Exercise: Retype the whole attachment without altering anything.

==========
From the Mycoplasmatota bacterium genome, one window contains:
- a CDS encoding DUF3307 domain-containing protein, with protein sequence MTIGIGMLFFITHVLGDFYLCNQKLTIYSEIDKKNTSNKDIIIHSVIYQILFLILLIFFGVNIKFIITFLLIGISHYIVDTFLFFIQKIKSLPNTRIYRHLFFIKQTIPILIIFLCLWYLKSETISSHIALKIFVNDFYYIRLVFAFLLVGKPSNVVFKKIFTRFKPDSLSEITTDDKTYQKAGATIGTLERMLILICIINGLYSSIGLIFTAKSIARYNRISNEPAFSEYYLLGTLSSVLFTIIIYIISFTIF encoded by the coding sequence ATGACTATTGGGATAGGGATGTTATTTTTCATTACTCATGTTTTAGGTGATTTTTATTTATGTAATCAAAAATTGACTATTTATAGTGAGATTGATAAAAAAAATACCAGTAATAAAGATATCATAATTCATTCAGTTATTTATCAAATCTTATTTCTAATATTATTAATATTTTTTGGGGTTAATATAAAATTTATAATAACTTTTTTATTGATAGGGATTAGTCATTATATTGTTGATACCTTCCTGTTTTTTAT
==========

From the Mycoplasmatota bacterium genome, one window contains:
- a CDS encoding DUF3307 domain-containing protein, with protein sequence MTIGIGMLFFITHVLGDFYLCNQKLTIYSEIDKKNTSNKDIIIHSVIYQILFLILLIFFGVNIKFIITFLLIGISHYIVDTFLFFIQKIKSLPNTRIYRHLFFIKQTIPILIIFLCLWYLKSETISSHIALKIFVNDFYYIRLVFAFLLVGKPSNVVFKKIFTRFKPDSLSEITTDDKTYQKAGATIGTLERMLILICIINGLYSSIGLIFTAKSIARYNRISNEPAFSEYYLLGTLSSVLFTIIIYIISFTIF encoded by the coding sequence ATGACTATTGGGATAGGGATGTTATTTTTCATTACTCATGTTTTAGGTGATTTTTATTTATGTAATCAAAAATTGACTATTTATAGTGAGATTGATAAAAAAAATACCAGTAATAAAGATATCATAATTCATTCAGTTATTTATCAAATCTTATTTCTAATATTATTAATATTTTTTGGGGTTAATATAAAATTTATAATAACTTTTTTATTGATAGGGATTAGTCATTATATTGTTGATACCTTCCTGTTTTTTAT